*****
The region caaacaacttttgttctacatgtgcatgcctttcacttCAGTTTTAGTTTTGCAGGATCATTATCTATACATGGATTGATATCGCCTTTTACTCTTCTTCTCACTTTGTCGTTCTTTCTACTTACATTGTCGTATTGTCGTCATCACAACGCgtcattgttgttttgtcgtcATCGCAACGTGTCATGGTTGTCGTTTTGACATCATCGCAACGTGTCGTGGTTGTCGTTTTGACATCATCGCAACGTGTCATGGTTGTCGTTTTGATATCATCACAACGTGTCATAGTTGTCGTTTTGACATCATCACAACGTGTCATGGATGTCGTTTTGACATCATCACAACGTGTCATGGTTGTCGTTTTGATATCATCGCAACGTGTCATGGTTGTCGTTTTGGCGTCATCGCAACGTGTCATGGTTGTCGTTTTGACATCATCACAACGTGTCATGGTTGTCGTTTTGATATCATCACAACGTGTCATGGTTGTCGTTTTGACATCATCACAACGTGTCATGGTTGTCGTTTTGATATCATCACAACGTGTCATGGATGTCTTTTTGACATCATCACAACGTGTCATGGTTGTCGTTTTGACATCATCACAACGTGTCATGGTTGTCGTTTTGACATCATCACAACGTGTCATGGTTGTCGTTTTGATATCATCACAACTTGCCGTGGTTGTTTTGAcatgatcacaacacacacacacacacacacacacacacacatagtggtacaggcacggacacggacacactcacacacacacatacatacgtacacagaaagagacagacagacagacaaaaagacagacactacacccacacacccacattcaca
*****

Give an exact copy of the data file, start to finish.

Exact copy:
The region caaacaacttttgttctacatgtgcatgcctttcacttCAGTTTTAGTTTTGCAGGATCATTATCTATACATGGATTGATATCGCCTTTTACTCTTCTTCTCACTTTGTCGTTCTTTCTACTTACATTGTCGTATTGTCGTCATCACAACGCgtcattgttgttttgtcgtcATCGCAACGTGTCATGGTTGTCGTTTTGACATCATCGCAACGTGTCGTGGTTGTCGTTTTGACATCATCGCAACGTGTCATGGTTGTCGTTTTGATATCATCACAACGTGTCATAGTTGTCGTTTTGACATCATCACAACGTGTCATGGATGTCGTTTTGACATCATCACAACGTGTCATGGTTGTCGTTTTGATATCATCGCAACGTGTCATGGTTGTCGTTTTGGCGTCATCGCAACGTGTCATGGTTGTCGTTTTGACATCATCACAACGTGTCATGGTTGTCGTTTTGATATCATCACAACGTGTCATGGTTGTCGTTTTGACATCATCACAACGTGTCATGGTTGTCGTTTTGATATCATCACAACGTGTCATGGATGTCTTTTTGACATCATCACAACGTGTCATGGTTGTCGTTTTGACATCATCACAACGTGTCATGGTTGTCGTTTTGACATCATCACAACGTGTCATGGTTGTCGTTTTGATATCATCACAACTTGCCGTGGTTGTTTTGAcatgatcacaacacacacacacacacacacacacacacacatagtggtacaggcacggacacggacacactcacacacacacatacatacgtacacagaaagagacagacagacagacaaaaagacagacactacacccacacacccacattcaca